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Indian auto boom gets bubbly
Wall Street Journal, 30 August '10
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The chronic disease of the biggest auto markets in the world–overcapacity–could spread to India sooner than most people think. As everyone from Hyundai to Honda spends billions to rapidly ramp up their production here, sooner or later they will be making more cars than they can sell, say some experts.

"I see overcapacity even in the BRICs countries," said an executive of an auto consultancy. "The number of players (in India) has increased dramatically." The BRICs countries are Brazil, Russia, India and China.

That might seem hard to believe with car and commercial vehicle sales climbing to a record high of around 2.5 million in the year ended March 31, and in a country where just 12 people in 1,000 own a car or utility vehicle.

But it's an opinion that even some car manufacturers hold—around one-third of the 200 auto executives who responded to a research survey out earlier this year predicted India would be struggling with overcapacity in the auto sector within the next five years.

It's still a minority view—and hardly the 20% to 35% overcapacity companies are already dealing with in the U.S., Japan and Europe–but it's something Indian auto executives (as well as investors and car buyers) should think about as they tune-up their plans in India. "Now there are 50 players in India and they are still building capacity."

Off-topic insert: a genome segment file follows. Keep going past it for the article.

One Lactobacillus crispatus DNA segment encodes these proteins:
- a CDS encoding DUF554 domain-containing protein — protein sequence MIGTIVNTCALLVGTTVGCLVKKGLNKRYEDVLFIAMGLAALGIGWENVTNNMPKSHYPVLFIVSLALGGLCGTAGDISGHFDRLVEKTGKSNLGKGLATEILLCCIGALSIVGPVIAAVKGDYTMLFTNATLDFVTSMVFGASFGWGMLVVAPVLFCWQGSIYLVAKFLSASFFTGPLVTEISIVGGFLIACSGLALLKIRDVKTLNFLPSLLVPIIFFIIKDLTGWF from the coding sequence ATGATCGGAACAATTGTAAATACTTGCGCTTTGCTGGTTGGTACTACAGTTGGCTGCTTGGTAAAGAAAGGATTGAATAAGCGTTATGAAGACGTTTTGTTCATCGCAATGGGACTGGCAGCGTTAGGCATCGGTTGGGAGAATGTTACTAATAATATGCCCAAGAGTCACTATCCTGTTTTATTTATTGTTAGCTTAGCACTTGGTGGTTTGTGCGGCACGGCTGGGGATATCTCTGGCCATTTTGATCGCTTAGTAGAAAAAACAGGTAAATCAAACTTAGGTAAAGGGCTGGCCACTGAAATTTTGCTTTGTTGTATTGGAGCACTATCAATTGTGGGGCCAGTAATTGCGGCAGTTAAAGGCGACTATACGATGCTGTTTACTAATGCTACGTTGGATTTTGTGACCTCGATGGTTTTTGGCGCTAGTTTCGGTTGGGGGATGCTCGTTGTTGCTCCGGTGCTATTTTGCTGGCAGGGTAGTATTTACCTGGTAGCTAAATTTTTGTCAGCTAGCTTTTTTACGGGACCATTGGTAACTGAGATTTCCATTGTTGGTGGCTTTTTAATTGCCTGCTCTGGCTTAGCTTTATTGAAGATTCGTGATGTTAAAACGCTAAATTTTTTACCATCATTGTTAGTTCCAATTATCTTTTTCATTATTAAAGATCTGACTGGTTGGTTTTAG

But auto executives and analysts said that if the prices and products are right, India will have no trouble boosting passenger car and commercial vehicle sales. The research survey showed that 40% of respondents expect sales to climb to more than four million by 2014.

The real problem for auto companies in the not-too-distant future could be the lack of roads and parking spaces and possible rising fuel prices said, Paul Blokland, director of auto research company Segment Y Automotive Intelligence based in Goa.

"If you look five years from now then it may be impossible for people to use their cars or park their cars," he said. "That will be more of an issue than capacity."